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Feasibility of Defibrillation and Automatic Arrhythmia Detection Using an Exclusively Subcutaneous Defibrillator System in Canines


  • The study was supported by a dedicated grant of Cameron Health, Inc.

  • Riccardo Cappato and Gust Bardy report having equity and intellectual property rights with Cameron Health, Inc. Paul Erlinger, Rick Sanghera, Donald Scheck, Alan Ostroff, William Rissman, and Charles Gropper performed research as employees of Cameron Health, Inc.

Riccardo Cappato, M.D., Arrhythmia and Electrophysiology Center, I.R.C.C.S. Policlinico San Donato, Via Morandi 30, 20097 San Donato Milanese, Milan, Italy. Fax: + 39 02 5277 4450; E-mail:


Subcutaneous Defibrillation in Canines. Introduction: This study reports the experimental process leading to development of an automatic totally subcutaneous implantable cardioverter defibrillator (SICD) system engineered for human use.

Methods and Results: Two studies were conducted to test defibrillation and detection feasibility of an SICD system located in the left chest. In the first study, 2 pockets were created in 15 canines for placement of an anterior electrode adjacent to the left edge of the sternum and a lateral electrode at the site along the axillary line between the 4th and 6th intercostal space. Stainless steel flat electrodes with active surface areas of 5, 10, 20, and 25 cm2 or rod electrodes were subsequently positioned and the defibrillation threshold (DFT) was measured for multiple combinations. In the second study, the ability to induce, detect, and provide shock delivery in response to ventricular fibrillation (VF) using an SICD system engineered for clinical use was tested in 5 canines. One hundred and three DFT tests with 11 different dual electrode combinations were performed. All combinations terminated VF with a DFT of 35 ± 16 J (range: 9–79 J). Nineteen VF episodes were induced and recognized by the chronic SICD, leading to automatic capacitor charge and shock delivery in all cases.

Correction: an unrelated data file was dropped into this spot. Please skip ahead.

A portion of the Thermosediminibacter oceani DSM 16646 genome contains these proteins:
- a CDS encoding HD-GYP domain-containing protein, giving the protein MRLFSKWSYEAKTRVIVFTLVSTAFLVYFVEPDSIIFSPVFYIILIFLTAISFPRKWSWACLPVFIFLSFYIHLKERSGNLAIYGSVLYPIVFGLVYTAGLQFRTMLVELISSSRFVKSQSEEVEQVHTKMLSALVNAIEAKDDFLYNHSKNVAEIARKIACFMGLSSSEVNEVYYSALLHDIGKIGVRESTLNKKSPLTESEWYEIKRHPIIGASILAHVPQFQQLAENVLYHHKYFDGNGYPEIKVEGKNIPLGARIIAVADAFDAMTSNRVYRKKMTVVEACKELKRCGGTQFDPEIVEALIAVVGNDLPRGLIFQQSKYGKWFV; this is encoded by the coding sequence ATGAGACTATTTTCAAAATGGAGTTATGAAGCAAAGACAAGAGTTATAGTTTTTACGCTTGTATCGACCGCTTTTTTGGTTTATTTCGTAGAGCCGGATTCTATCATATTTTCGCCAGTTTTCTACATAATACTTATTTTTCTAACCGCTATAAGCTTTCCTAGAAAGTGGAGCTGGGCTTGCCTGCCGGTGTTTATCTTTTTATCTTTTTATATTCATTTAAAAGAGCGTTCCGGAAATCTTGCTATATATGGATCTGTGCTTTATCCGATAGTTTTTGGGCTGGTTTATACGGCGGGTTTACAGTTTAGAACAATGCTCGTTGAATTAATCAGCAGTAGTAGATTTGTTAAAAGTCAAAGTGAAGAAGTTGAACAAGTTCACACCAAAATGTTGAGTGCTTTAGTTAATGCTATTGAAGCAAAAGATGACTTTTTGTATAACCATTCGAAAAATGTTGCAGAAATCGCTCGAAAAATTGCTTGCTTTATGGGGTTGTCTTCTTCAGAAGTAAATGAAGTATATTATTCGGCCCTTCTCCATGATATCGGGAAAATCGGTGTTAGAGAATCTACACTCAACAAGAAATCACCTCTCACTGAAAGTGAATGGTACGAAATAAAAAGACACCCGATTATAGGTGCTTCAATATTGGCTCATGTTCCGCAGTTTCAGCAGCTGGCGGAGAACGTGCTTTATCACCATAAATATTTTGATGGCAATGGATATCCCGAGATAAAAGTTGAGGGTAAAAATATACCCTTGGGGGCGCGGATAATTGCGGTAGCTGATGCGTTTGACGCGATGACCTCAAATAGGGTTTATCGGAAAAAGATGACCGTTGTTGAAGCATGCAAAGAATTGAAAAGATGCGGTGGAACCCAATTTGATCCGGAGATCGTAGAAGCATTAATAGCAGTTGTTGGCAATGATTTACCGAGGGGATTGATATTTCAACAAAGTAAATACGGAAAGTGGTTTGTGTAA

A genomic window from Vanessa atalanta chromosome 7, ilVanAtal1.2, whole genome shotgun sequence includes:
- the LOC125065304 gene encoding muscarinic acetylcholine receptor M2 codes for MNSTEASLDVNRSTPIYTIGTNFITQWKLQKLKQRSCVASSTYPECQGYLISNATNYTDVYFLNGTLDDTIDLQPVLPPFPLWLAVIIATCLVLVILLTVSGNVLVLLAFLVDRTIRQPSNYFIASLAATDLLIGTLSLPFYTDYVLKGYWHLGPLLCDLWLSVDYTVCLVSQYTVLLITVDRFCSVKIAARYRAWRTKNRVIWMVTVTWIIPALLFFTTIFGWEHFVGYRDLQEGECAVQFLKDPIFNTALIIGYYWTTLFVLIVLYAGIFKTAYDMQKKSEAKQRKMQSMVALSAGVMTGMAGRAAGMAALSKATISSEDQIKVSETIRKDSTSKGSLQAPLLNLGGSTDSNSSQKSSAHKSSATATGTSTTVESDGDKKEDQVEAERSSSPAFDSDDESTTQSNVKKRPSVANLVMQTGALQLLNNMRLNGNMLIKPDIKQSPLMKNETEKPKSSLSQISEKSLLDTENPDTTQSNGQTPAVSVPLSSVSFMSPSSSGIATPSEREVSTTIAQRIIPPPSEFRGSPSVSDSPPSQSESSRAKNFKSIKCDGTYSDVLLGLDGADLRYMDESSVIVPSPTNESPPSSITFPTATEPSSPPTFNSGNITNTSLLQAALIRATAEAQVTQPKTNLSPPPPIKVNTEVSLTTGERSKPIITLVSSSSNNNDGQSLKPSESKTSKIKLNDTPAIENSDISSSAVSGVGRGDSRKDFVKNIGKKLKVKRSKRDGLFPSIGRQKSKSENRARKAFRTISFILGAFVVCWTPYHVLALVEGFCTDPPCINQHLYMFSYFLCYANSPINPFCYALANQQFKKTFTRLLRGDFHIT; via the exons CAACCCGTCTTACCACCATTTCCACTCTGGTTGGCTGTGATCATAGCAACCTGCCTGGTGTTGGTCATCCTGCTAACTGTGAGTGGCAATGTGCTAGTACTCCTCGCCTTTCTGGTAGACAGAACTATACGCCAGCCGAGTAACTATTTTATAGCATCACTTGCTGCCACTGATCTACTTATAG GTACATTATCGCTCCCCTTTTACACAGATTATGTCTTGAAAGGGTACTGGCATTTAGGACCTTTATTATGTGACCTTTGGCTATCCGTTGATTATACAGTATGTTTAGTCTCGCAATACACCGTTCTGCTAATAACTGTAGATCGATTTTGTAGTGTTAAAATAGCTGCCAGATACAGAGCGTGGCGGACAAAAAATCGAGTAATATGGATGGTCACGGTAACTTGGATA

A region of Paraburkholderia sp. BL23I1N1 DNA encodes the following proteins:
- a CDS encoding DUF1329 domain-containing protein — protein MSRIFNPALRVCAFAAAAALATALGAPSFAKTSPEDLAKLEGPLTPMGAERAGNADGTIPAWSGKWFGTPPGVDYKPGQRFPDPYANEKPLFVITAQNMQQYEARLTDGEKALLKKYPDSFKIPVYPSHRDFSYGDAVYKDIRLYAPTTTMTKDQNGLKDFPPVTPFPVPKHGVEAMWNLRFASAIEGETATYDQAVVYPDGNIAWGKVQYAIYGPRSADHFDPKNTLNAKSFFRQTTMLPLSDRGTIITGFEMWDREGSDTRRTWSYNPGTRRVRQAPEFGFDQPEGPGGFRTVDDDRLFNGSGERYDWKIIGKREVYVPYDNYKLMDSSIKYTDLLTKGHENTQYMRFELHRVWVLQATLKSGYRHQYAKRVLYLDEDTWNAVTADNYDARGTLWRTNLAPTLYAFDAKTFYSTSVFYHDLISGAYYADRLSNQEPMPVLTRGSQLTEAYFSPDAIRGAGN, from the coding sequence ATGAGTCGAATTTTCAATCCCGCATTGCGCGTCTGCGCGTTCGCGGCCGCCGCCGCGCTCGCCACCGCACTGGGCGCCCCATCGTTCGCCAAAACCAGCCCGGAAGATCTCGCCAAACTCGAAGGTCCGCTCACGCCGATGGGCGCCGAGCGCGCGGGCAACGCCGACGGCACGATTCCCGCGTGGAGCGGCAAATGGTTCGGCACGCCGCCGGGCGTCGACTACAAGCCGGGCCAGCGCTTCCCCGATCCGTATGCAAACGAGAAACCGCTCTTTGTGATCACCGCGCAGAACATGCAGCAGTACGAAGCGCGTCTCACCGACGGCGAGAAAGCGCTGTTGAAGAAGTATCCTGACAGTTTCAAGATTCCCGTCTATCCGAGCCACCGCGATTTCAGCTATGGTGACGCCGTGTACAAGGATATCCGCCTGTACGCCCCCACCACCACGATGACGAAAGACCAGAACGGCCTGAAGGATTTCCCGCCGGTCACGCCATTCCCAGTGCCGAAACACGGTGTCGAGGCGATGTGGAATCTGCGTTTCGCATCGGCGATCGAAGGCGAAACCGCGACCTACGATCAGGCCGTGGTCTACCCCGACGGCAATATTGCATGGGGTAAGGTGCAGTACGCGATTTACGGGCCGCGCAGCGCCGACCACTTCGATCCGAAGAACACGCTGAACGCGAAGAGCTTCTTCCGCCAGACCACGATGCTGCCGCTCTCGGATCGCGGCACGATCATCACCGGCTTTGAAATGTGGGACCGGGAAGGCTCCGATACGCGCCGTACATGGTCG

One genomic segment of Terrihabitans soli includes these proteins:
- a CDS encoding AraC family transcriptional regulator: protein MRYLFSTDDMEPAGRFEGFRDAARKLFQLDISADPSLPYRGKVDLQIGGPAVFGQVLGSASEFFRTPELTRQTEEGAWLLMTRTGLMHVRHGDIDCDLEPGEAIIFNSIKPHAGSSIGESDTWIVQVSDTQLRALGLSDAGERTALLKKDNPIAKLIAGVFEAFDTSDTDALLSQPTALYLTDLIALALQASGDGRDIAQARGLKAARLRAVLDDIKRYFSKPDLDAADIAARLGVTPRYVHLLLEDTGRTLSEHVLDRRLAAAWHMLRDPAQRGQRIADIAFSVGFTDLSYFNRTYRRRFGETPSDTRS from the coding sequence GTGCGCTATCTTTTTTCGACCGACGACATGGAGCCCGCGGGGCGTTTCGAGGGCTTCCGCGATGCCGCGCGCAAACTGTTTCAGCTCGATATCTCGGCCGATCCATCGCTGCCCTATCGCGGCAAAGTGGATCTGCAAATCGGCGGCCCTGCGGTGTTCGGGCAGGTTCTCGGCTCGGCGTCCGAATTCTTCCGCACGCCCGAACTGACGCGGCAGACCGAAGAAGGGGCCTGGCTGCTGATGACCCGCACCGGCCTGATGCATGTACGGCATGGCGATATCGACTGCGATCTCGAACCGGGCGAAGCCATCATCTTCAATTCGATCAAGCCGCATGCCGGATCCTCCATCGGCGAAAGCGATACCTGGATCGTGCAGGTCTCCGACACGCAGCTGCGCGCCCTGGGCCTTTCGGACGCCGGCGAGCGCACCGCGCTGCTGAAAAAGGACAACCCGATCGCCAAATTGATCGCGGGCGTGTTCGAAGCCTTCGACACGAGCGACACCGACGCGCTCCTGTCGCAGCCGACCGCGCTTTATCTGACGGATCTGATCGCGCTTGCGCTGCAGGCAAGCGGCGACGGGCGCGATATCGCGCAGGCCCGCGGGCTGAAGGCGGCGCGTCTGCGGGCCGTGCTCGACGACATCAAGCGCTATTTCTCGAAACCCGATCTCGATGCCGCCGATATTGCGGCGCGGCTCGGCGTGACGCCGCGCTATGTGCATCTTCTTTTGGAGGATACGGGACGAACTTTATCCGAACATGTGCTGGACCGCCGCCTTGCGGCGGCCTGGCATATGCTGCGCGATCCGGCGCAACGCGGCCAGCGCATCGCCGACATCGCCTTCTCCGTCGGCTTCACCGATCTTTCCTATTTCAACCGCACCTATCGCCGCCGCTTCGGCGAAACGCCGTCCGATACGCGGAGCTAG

Conclusions: Subcutaneous defibrillation using different electrode combinations with shock energies less than 80 J terminated all induced VFs. An automatic SICD proved effective in detecting and activating shock delivery in all cases. (J Cardiovasc Electrophysiol, Vol. 24, pp. 77-82, January 2013)